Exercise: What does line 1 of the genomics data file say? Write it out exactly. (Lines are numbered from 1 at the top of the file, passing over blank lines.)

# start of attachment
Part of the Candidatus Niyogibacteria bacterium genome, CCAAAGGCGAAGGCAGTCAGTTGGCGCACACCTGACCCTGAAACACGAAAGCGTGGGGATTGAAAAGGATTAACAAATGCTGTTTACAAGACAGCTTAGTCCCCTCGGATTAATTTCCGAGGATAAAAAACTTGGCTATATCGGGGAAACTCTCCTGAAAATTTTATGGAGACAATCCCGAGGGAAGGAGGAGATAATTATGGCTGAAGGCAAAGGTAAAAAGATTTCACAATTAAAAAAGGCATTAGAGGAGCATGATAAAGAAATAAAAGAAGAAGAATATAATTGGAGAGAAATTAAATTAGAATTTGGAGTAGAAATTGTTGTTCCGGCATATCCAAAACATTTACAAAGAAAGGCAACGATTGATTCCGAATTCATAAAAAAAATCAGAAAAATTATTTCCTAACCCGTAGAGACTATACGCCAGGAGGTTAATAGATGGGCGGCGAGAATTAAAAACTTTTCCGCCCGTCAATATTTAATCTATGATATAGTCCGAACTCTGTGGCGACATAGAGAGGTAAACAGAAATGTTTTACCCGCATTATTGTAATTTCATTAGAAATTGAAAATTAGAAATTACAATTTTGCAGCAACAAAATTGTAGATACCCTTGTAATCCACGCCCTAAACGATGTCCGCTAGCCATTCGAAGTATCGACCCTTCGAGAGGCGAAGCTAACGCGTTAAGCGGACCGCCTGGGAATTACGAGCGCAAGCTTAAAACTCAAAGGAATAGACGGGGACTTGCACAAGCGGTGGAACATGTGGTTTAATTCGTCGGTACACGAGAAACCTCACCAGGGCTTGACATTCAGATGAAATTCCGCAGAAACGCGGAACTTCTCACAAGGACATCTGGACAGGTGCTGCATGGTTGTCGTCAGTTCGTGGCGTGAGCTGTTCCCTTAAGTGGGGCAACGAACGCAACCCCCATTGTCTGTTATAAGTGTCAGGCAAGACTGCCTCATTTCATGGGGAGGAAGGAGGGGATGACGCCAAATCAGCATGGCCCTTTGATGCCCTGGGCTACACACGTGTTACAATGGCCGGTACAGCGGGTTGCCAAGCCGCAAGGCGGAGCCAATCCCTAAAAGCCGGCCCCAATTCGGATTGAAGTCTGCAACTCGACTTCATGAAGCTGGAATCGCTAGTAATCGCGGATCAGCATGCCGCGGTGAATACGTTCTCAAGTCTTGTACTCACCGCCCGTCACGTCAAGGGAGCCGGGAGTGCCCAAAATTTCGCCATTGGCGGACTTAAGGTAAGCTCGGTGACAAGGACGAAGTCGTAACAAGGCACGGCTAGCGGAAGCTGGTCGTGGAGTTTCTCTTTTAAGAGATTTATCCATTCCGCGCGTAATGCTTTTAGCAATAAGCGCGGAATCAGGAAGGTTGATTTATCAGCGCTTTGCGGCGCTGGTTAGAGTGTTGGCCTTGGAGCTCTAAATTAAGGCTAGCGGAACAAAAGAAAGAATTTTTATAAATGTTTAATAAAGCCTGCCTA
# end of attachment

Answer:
Part of the Candidatus Niyogibacteria bacterium genome, CCAAAGGCGAAGGCAGTCAGTTGGCGCACACCTGACCCTGAAACACGAAAGCGTGGGGATTGAAAAGGATTAACAAATGCTGTTTACAAGACAGCTTAGTCCCCTCGGATTAATTTCCGAGGATAAAAAACTTGGCTATATCGGGGAAACTCTCCTGAAAATTTTATGGAGACAATCCCGAGGGAAGGAGGAGATAATTATGGCTGAAGGCAAAGGTAAAAAGATTTCACAATTAAAAAAGGCATTAGAGGAGCATGATAAAGAAATAAAAGAAGAAGAATATAATTGGAGAGAAATTAAATTAGAATTTGGAGTAGAAATTGTTGTTCCGGCATATCCAAAACATTTACAAAGAAAGGCAACGATTGATTCCGAATTCATAAAAAAAATCAGAAAAATTATTTCCTAACCCGTAGAGACTATACGCCAGGAGGTTAATAGATGGGCGGCGAGAATTAAAAACTTTTCCGCCCGTCAATATTTAATCTATGATATAGTCCGAACTCTGTGGCGACATAGAGAGGTAAACAGAAATGTTTTACCCGCATTATTGTAATTTCATTAGAAATTGAAAATTAGAAATTACAATTTTGCAGCAACAAAATTGTAGATACCCTTGTAATCCACGCCCTAAACGATGTCCGCTAGCCATTCGAAGTATCGACCCTTCGAGAGGCGAAGCTAACGCGTTAAGCGGACCGCCTGGGAATTACGAGCGCAAGCTTAAAACTCAAAGGAATAGACGGGGACTTGCACAAGCGGTGGAACATGTGGTTTAATTCGTCGGTACACGAGAAACCTCACCAGGGCTTGACATTCAGATGAAATTCCGCAGAAACGCGGAACTTCTCACAAGGACATCTGGACAGGTGCTGCATGGTTGTCGTCAGTTCGTGGCGTGAGCTGTTCCCTTAAGTGGGGCAACGAACGCAACCCCCATTGTCTGTTATAAGTGTCAGGCAAGACTGCCTCATTTCATGGGGAGGAAGGAGGGGATGACGCCAAATCAGCATGGCCCTTTGATGCCCTGGGCTACACACGTGTTACAATGGCCGGTACAGCGGGTTGCCAAGCCGCAAGGCGGAGCCAATCCCTAAAAGCCGGCCCCAATTCGGATTGAAGTCTGCAACTCGACTTCATGAAGCTGGAATCGCTAGTAATCGCGGATCAGCATGCCGCGGTGAATACGTTCTCAAGTCTTGTACTCACCGCCCGTCACGTCAAGGGAGCCGGGAGTGCCCAAAATTTCGCCATTGGCGGACTTAAGGTAAGCTCGGTGACAAGGACGAAGTCGTAACAAGGCACGGCTAGCGGAAGCTGGTCGTGGAGTTTCTCTTTTAAGAGATTTATCCATTCCGCGCGTAATGCTTTTAGCAATAAGCGCGGAATCAGGAAGGTTGATTTATCAGCGCTTTGCGGCGCTGGTTAGAGTGTTGGCCTTGGAGCTCTAAATTAAGGCTAGCGGAACAAAAGAAAGAATTTTTATAAATGTTTAATAAAGCCTGCCTA